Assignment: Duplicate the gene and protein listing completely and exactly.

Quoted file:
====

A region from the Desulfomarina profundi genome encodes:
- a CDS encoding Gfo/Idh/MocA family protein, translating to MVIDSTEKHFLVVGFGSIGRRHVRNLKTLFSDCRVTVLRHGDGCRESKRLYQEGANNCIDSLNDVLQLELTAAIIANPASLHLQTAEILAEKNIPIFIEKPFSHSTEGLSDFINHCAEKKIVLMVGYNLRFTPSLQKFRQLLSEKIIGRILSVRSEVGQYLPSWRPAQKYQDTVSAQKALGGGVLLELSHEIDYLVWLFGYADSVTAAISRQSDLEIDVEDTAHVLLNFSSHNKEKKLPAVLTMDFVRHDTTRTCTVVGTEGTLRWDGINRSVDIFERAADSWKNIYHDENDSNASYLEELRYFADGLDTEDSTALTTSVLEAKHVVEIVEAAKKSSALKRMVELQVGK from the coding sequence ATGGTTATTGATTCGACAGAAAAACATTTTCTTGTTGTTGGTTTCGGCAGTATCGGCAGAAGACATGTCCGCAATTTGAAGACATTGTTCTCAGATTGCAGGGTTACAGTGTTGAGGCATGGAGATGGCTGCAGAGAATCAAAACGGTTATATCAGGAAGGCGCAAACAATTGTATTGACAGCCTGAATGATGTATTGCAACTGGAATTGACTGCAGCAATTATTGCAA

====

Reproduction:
A region from the Desulfomarina profundi genome encodes:
- a CDS encoding Gfo/Idh/MocA family protein, translating to MVIDSTEKHFLVVGFGSIGRRHVRNLKTLFSDCRVTVLRHGDGCRESKRLYQEGANNCIDSLNDVLQLELTAAIIANPASLHLQTAEILAEKNIPIFIEKPFSHSTEGLSDFINHCAEKKIVLMVGYNLRFTPSLQKFRQLLSEKIIGRILSVRSEVGQYLPSWRPAQKYQDTVSAQKALGGGVLLELSHEIDYLVWLFGYADSVTAAISRQSDLEIDVEDTAHVLLNFSSHNKEKKLPAVLTMDFVRHDTTRTCTVVGTEGTLRWDGINRSVDIFERAADSWKNIYHDENDSNASYLEELRYFADGLDTEDSTALTTSVLEAKHVVEIVEAAKKSSALKRMVELQVGK from the coding sequence ATGGTTATTGATTCGACAGAAAAACATTTTCTTGTTGTTGGTTTCGGCAGTATCGGCAGAAGACATGTCCGCAATTTGAAGACATTGTTCTCAGATTGCAGGGTTACAGTGTTGAGGCATGGAGATGGCTGCAGAGAATCAAAACGGTTATATCAGGAAGGCGCAAACAATTGTATTGACAGCCTGAATGATGTATTGCAACTGGAATTGACTGCAGCAATTATTGCAA